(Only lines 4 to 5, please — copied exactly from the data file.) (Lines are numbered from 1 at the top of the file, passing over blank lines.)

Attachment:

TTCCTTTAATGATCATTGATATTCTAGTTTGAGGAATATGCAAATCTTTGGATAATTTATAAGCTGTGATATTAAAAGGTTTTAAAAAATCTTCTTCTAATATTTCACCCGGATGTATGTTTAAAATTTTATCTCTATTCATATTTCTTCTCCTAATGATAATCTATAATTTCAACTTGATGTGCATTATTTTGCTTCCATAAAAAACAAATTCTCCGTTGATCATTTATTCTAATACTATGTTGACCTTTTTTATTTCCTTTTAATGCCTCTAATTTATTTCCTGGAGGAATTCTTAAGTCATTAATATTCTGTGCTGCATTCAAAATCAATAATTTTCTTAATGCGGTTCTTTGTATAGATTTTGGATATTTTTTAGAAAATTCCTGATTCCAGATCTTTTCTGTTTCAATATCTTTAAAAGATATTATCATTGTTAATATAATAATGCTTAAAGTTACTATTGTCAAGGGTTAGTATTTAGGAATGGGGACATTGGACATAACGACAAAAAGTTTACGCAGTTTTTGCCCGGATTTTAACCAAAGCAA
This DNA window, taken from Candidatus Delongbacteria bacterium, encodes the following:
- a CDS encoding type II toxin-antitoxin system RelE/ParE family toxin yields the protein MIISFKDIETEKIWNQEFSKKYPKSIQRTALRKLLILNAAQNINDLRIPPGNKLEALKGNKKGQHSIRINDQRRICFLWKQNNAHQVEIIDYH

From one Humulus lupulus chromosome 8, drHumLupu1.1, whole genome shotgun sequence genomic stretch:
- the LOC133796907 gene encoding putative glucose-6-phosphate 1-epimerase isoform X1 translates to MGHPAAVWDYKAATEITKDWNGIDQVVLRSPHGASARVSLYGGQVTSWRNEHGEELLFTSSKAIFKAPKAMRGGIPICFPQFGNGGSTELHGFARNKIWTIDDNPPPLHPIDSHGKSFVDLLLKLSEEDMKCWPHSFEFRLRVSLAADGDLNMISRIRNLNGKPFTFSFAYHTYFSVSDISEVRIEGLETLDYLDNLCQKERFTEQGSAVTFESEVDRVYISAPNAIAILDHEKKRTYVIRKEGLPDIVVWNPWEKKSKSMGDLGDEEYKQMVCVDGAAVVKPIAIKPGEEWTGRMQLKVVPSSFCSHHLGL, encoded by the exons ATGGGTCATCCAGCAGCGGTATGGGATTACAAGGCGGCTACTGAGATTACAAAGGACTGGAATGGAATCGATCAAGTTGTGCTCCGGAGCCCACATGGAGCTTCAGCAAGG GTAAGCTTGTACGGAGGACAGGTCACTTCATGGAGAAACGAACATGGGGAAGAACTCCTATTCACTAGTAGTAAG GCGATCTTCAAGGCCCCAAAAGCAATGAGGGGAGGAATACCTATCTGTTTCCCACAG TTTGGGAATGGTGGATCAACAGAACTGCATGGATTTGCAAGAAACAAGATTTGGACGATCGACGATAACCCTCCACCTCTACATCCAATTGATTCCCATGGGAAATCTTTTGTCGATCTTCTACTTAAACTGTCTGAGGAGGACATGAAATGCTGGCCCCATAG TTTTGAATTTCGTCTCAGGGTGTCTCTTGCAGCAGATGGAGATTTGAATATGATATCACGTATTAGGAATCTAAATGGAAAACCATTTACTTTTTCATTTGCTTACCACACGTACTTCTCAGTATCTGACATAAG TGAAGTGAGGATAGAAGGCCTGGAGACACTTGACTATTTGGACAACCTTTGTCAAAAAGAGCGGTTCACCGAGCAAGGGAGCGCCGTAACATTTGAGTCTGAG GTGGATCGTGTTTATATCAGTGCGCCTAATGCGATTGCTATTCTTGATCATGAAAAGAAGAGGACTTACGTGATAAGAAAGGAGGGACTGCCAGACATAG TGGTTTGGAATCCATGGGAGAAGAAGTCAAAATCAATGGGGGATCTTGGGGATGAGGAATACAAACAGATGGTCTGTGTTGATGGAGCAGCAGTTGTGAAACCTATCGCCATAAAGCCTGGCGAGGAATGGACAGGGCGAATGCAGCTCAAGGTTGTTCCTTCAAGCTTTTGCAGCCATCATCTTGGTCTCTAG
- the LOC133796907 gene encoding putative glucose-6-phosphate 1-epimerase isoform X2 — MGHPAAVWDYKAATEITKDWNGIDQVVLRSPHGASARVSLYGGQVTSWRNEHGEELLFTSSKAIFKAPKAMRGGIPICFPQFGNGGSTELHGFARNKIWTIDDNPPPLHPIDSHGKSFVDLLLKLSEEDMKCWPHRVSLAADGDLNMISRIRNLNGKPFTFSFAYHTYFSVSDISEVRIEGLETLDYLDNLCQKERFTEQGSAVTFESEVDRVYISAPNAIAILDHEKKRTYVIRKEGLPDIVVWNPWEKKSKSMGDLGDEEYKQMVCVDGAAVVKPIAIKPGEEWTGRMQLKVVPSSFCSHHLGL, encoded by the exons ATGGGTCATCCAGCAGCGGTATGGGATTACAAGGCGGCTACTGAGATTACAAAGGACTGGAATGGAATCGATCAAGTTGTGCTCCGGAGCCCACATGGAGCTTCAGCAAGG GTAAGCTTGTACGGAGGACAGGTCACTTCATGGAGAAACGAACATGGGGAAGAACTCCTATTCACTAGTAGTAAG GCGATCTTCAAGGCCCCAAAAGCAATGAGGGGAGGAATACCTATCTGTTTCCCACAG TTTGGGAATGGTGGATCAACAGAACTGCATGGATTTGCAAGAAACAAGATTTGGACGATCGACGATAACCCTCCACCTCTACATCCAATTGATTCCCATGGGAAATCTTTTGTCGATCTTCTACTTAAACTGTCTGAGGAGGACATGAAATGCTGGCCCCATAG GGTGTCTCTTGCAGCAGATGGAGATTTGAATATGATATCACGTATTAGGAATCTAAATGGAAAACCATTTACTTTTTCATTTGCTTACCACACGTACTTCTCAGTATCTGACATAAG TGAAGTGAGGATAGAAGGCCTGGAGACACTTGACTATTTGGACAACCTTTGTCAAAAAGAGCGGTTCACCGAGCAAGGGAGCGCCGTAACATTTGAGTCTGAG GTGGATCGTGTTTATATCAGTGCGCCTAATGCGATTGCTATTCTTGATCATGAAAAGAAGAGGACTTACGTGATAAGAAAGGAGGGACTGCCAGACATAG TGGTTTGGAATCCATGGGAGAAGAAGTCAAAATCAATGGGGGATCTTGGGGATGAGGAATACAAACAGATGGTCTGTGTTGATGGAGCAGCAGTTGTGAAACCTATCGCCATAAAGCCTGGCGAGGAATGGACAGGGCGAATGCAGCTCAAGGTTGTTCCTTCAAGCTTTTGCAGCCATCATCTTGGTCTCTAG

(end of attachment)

From one Humulus lupulus chromosome 8, drHumLupu1.1, whole genome shotgun sequence genomic stretch:
- the LOC133796907 gene encoding putative glucose-6-phosphate 1-epimerase isoform X1 translates to MGHPAAVWDYKAATEITKDWNGIDQVVLRSPHGASARVSLYGGQVTSWRNEHGEELLFTSSKAIFKAPKAMRGGIPICFPQFGNGGSTELHGFARNKIWTIDDNPPPLHPIDSHGKSFVDLLLKLSEEDMKCWPHSFEFRLRVSLAADGDLNMISRIRNLNGKPFTFSFAYHTYFSVSDISEVRIEGLETLDYLDNLCQKERFTEQGSAVTFESEVDRVYISAPNAIAILDHEKKRTYVIRKEGLPDIVVWNPWEKKSKSMGDLGDEEYKQMVCVDGAAVVKPIAIKPGEEWTGRMQLKVVPSSFCSHHLGL, encoded by the exons ATGGGTCATCCAGCAGCGGTATGGGATTACAAGGCGGCTACTGAGATTACAAAGGACTGGAATGGAATCGATCAAGTTGTGCTCCGGAGCCCACATGGAGCTTCAGCAAGG GTAAGCTTGTACGGAGGACAGGTCACTTCATGGAGAAACGAACATGGGGAAGAACTCCTATTCACTAGTAGTAAG GCGATCTTCAAGGCCCCAAAAGCAATGAGGGGAGGAATACCTATCTGTTTCCCACAG TTTGGGAATGGTGGATCAACAGAACTGCATGGATTTGCAAGAAACAAGATTTGGACGATCGACGATAACCCTCCACCTCTACATCCAATTGATTCCCATGGGAAATCTTTTGTCGATCTTCTACTTAAACTGTCTGAGGAGGACATGAAATGCTGGCCCCATAG TTTTGAATTTCGTCTCAGGGTGTCTCTTGCAGCAGATGGAGATTTGAATATGATATCACGTATTAGGAATCTAAATGGAAAACCATTTACTTTTTCATTTGCTTACCACACGTACTTCTCAGTATCTGACATAAG TGAAGTGAGGATAGAAGGCCTGGAGACACTTGACTATTTGGACAACCTTTGTCAAAAAGAGCGGTTCACCGAGCAAGGGAGCGCCGTAACATTTGAGTCTGAG GTGGATCGTGTTTATATCAGTGCGCCTAATGCGATTGCTATTCTTGATCATGAAAAGAAGAGGACTTACGTGATAAGAAAGGAGGGACTGCCAGACATAG TGGTTTGGAATCCATGGGAGAAGAAGTCAAAATCAATGGGGGATCTTGGGGATGAGGAATACAAACAGATGGTCTGTGTTGATGGAGCAGCAGTTGTGAAACCTATCGCCATAAAGCCTGGCGAGGAATGGACAGGGCGAATGCAGCTCAAGGTTGTTCCTTCAAGCTTTTGCAGCCATCATCTTGGTCTCTAG